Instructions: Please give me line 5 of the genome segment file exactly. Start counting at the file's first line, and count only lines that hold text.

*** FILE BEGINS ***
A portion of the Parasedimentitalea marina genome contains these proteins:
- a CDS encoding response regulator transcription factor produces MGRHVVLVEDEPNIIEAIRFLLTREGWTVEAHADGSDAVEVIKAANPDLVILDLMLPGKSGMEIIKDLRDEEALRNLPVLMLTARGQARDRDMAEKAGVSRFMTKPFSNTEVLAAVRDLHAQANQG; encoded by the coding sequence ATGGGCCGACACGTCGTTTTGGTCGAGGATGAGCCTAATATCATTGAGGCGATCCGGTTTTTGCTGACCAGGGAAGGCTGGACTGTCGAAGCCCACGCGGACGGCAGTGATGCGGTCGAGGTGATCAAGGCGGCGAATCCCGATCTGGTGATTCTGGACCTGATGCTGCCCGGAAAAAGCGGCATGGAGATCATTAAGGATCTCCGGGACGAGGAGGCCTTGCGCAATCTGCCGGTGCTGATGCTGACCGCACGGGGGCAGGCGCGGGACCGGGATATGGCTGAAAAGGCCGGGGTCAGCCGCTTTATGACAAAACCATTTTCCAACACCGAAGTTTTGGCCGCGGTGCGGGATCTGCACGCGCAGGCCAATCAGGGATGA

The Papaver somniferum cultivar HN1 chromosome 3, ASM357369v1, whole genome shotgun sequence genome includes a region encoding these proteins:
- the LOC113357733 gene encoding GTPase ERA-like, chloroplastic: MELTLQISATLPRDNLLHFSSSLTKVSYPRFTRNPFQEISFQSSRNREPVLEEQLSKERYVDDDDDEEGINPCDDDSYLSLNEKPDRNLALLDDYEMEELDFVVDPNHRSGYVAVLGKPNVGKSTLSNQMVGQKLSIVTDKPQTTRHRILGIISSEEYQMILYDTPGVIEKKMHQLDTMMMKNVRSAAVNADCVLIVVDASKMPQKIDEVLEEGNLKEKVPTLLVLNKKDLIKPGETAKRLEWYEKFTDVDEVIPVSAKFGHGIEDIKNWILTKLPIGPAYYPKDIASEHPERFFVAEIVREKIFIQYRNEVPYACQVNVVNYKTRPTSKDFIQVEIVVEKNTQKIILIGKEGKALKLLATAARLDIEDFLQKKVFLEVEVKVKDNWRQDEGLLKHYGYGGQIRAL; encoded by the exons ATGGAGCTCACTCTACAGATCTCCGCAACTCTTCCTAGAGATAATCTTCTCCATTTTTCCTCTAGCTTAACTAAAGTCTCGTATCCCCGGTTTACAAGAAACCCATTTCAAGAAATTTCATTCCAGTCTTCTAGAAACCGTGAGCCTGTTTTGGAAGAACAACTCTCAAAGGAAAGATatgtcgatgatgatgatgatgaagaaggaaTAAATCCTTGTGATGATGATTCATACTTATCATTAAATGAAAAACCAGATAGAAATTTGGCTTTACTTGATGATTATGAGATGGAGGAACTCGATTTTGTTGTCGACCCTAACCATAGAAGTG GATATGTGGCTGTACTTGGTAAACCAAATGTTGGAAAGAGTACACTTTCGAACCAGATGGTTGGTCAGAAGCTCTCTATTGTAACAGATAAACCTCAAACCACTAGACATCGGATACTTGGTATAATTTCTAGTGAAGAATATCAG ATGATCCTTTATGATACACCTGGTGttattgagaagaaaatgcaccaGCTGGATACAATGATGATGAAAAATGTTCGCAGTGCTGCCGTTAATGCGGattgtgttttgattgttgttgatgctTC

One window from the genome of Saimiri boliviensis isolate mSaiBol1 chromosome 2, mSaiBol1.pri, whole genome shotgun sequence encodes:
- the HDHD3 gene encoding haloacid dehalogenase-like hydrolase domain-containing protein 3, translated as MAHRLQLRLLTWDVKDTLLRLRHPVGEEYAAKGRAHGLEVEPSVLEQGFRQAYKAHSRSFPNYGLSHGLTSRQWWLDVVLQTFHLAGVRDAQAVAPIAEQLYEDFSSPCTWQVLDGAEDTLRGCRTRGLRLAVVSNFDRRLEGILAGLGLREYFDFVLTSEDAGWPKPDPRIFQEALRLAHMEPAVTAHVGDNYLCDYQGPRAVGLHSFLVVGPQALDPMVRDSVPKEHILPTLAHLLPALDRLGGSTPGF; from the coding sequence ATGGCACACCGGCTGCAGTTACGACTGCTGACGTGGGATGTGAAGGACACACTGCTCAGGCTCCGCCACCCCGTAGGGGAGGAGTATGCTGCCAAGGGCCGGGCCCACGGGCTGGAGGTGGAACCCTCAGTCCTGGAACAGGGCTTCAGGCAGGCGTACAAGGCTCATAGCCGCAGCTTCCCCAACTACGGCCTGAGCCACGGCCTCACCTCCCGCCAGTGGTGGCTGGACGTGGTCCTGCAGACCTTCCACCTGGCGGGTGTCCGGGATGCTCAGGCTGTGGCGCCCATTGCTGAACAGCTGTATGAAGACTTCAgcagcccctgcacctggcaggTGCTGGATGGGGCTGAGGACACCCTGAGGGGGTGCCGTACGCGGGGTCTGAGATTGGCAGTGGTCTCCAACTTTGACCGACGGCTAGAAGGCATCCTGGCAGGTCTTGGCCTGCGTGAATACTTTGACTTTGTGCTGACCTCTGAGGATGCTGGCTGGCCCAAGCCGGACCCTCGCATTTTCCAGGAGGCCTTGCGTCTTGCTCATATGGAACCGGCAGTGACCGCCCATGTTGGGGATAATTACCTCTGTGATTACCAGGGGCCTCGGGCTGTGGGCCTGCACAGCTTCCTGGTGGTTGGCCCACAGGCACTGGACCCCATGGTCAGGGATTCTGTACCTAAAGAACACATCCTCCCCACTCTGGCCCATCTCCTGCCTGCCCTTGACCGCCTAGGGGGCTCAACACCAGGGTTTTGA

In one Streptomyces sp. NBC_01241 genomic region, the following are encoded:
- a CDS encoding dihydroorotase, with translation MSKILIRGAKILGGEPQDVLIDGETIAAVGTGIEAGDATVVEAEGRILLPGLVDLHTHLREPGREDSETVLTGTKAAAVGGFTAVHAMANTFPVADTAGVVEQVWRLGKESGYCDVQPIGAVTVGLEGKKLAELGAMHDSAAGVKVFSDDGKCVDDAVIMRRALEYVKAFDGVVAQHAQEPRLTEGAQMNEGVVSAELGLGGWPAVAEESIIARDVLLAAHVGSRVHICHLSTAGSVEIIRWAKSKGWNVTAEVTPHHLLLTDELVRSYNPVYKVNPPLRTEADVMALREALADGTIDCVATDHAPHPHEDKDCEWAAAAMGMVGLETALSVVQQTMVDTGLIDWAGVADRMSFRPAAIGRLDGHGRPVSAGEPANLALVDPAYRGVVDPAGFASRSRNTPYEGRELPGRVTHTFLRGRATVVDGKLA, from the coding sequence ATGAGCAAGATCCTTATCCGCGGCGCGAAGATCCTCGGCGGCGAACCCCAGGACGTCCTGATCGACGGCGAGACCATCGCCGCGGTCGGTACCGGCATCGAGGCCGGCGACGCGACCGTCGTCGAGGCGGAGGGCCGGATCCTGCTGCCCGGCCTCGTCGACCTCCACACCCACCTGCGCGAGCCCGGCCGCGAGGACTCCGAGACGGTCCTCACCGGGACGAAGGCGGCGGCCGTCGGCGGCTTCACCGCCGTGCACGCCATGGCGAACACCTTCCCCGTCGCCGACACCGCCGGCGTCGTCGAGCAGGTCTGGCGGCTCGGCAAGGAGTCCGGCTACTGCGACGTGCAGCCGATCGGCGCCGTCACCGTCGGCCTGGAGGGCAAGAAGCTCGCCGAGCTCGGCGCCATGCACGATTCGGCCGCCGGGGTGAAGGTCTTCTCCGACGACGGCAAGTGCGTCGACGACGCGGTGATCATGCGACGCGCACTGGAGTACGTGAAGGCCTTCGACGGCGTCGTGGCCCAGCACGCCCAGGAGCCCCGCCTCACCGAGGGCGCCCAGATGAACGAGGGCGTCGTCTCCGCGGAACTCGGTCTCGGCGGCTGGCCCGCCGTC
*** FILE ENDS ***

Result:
One window from the genome of Saimiri boliviensis isolate mSaiBol1 chromosome 2, mSaiBol1.pri, whole genome shotgun sequence encodes: